Moving Toward a Groovy Future

By Brian Summerfield, Online Editor, REALTOR® Magazine

In a time marked by political upheaval and controversial and indecisive military actions, the U.S. economy takes a sudden dive, resulting in massive stock market losses and unemployment around or above 10 percent. That description could apply to 2006-2010, says Forbes Magazine Publisher Rich Karlgaard, but it could also refer to 1972-1976.

In his Entrepreneurial Excellence presentation today at the 2010 REALTORS® Conference & Expo, Karlgaard compared the two eras. As with the early to mid-1970s, the past few years will likely be remembered as a rough patch for the United States, politically and economically speaking.

However, if you’re wondering if the good times are really over for good, as many people did back then, take heart. Although the first half of the 1970s was a turbulent time, Karlgaard said, in retrospect we can see that it was also a period of substantial economic restructuring, and a great time for entrepreneurship: FedEx, Southwest Airlines, Microsoft, and Apple were just a few of today’s major companies that started during that decade. 

Today, there are indicators that point to a more positive future, such as global economic growth and strong balance sheets for U.S. companies. Consequently, it’s a good time for individuals and organizations to position themselves for the turnaround by exploring fresh approaches to how they do business, Karlgaard said.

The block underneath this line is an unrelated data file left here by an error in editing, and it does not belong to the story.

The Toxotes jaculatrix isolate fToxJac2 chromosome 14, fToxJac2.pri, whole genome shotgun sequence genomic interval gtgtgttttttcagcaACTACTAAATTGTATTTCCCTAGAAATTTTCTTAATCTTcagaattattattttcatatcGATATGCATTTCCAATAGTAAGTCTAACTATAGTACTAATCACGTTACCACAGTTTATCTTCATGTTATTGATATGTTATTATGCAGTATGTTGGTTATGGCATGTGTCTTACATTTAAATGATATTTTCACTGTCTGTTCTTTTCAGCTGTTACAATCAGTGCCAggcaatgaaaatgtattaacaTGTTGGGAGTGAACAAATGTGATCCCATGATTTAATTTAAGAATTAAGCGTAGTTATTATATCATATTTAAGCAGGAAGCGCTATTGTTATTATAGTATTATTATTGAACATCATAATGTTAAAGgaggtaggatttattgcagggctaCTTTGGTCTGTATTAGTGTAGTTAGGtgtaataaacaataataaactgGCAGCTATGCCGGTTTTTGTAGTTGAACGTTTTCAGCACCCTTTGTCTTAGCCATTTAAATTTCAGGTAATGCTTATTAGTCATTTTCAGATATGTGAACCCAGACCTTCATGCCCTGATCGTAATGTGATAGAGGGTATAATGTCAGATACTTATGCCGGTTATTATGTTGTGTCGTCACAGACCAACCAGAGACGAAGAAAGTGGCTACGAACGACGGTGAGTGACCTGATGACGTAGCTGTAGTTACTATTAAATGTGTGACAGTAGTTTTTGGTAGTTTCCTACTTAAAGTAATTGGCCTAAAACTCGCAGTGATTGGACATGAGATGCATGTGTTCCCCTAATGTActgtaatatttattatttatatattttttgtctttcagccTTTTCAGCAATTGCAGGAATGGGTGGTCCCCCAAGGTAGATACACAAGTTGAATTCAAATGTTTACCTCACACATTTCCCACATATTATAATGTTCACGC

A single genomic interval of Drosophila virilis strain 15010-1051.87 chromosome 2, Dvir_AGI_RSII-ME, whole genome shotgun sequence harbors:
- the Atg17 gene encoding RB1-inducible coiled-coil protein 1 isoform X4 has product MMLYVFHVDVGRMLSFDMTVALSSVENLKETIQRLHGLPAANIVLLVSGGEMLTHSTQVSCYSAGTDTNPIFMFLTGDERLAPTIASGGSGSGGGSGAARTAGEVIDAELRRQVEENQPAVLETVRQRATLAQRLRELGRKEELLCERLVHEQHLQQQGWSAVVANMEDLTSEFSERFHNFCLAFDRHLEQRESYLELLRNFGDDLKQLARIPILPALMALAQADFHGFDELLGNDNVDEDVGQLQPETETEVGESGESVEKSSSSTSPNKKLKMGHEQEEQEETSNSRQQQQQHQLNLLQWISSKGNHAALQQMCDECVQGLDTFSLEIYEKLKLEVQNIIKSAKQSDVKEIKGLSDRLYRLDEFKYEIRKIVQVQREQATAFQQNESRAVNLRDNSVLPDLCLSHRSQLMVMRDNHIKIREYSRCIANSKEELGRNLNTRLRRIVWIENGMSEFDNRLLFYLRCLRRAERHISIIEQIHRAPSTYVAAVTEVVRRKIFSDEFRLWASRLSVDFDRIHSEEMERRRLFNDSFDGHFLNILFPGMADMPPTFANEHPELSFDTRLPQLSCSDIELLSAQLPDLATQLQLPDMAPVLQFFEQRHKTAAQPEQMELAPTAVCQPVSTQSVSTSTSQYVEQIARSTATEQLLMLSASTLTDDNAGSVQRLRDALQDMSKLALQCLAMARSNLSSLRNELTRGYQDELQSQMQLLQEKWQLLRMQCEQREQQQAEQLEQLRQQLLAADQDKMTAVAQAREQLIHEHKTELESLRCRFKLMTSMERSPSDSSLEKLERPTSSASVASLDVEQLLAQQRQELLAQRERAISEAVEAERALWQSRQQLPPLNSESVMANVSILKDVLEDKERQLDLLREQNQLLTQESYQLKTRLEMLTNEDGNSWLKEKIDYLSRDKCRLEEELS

“The ones that are doing the right stuff now will prevail, and the ones that act defensively will not,” he explained.

Here’s some of the “right stuff” that you can do to prepare for future success, according to Karlgaard:

1. Great design, whether it’s in retail spaces or on Web sites, can simplify complex systems.
2. Speed, which entails being in the right place at the right time with the right product or service.
3. Intelligence, which means coming across as the smartest, most capable provider in your field.
4. Engagement involves participating in conversations and — just as importantly — listening.
5. Effective internal communication, which is often the main distinction between a high-performing organization and a dysfunctional one.
6. Authentic external communication that creates an ecology of people who support and promote what you do without any direction from you.
7. A brand that is three-dimensional and fulfills promises to your consumers at every touchpoint.
8. A purpose that provides a strong moral foundation under everything you do.

Brian Summerfield

Brian Summerfield is Manager of Business Development and Outreach for NAR Commercial and Global Services. He can be reached at

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